The coffee house, which originated in the Middle East around 1511, began simply as a place to enjoy an exotic drink, coffee, but soon evolved into a place that helped change the course of history. Before coffee houses arrived in London, the normal social gathering place was a pub or tavern. The first attraction to coffee might have been its newness or the exhilaration from the caffeine, but quickly it became another reason to meet, and the coffee house was a place for socializing.
A traveler to London in 1668 remarked, “Coffee-Houses, which are very numerous in London, are extremely convenient. You have all manner of news there; you have a good Fire, which you may sit by as long as you please; you have a Dish of Coffee; you meet your Friends for the transaction of Business, and all for a penny, if you don’t care to spend more.” 4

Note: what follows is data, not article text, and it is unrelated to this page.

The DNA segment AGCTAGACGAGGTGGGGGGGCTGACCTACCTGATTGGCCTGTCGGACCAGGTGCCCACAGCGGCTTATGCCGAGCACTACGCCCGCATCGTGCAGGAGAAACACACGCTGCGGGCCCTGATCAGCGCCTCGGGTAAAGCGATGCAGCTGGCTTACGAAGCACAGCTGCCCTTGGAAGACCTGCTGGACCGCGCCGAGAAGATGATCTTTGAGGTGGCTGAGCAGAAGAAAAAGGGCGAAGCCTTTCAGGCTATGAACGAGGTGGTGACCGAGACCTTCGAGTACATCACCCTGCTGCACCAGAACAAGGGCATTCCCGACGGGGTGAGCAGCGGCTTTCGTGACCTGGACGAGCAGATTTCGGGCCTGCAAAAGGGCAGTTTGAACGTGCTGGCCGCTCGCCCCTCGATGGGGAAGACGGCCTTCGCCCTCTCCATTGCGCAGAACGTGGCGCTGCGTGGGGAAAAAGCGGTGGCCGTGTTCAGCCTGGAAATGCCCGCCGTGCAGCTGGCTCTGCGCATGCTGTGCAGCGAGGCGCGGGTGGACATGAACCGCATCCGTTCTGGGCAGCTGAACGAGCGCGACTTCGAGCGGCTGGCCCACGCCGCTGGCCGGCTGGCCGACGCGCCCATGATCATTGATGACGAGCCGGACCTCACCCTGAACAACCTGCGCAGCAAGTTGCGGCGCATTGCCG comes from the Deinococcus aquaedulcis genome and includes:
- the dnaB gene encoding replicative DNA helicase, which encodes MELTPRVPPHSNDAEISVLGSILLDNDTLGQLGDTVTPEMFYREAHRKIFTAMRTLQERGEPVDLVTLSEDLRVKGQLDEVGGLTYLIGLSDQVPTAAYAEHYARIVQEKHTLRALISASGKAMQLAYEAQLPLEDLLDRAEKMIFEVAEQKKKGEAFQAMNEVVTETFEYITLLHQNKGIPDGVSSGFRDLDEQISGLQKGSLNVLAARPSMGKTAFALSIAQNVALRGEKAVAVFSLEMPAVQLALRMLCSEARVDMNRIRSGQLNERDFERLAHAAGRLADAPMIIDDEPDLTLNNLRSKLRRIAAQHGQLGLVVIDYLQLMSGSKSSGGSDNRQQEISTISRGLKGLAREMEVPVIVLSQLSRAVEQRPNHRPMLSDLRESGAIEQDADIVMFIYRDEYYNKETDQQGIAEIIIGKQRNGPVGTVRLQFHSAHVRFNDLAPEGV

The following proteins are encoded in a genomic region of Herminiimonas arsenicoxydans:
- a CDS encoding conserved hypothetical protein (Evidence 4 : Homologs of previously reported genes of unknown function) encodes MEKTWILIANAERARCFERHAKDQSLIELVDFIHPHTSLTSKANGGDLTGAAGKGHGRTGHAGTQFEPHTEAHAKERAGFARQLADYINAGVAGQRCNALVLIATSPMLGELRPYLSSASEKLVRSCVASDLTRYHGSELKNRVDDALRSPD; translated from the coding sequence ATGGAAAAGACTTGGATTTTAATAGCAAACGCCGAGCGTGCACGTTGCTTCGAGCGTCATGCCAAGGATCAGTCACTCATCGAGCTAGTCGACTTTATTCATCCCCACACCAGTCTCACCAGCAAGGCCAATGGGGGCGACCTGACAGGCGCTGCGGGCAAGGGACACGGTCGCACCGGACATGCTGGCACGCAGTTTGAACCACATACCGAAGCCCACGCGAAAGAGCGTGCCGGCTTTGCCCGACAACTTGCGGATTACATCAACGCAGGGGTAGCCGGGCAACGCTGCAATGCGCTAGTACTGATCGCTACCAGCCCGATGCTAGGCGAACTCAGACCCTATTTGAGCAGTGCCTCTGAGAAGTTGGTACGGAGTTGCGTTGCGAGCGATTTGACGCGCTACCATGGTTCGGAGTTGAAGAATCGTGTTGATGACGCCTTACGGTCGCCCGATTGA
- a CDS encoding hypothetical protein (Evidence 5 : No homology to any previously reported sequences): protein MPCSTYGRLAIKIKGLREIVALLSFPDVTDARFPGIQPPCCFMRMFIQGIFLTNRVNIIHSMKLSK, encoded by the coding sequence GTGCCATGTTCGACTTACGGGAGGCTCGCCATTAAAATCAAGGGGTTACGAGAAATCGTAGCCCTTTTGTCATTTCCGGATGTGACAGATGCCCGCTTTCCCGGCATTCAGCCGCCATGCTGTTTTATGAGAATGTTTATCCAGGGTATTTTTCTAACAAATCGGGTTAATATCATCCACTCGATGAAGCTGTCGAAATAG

Some men spent so much time there that their mail was delivered directly to the coffee house! An interesting fact is that almost every coffee house allowed only male patrons, women being relegated to the home or elsewhere for coffee. Not allowing women into these coffee houses did cause a few problems, which were outlined in the “Women’s Petition Against Coffee” published in 1674. Really a mock petition, but rumors and claims against coffee drinking could have been taken serious whether or not they were true. And as stated in the previous quote, they charged only a penny for a cup of black coffee! This gave rise to their nickname, “Penny Universities.”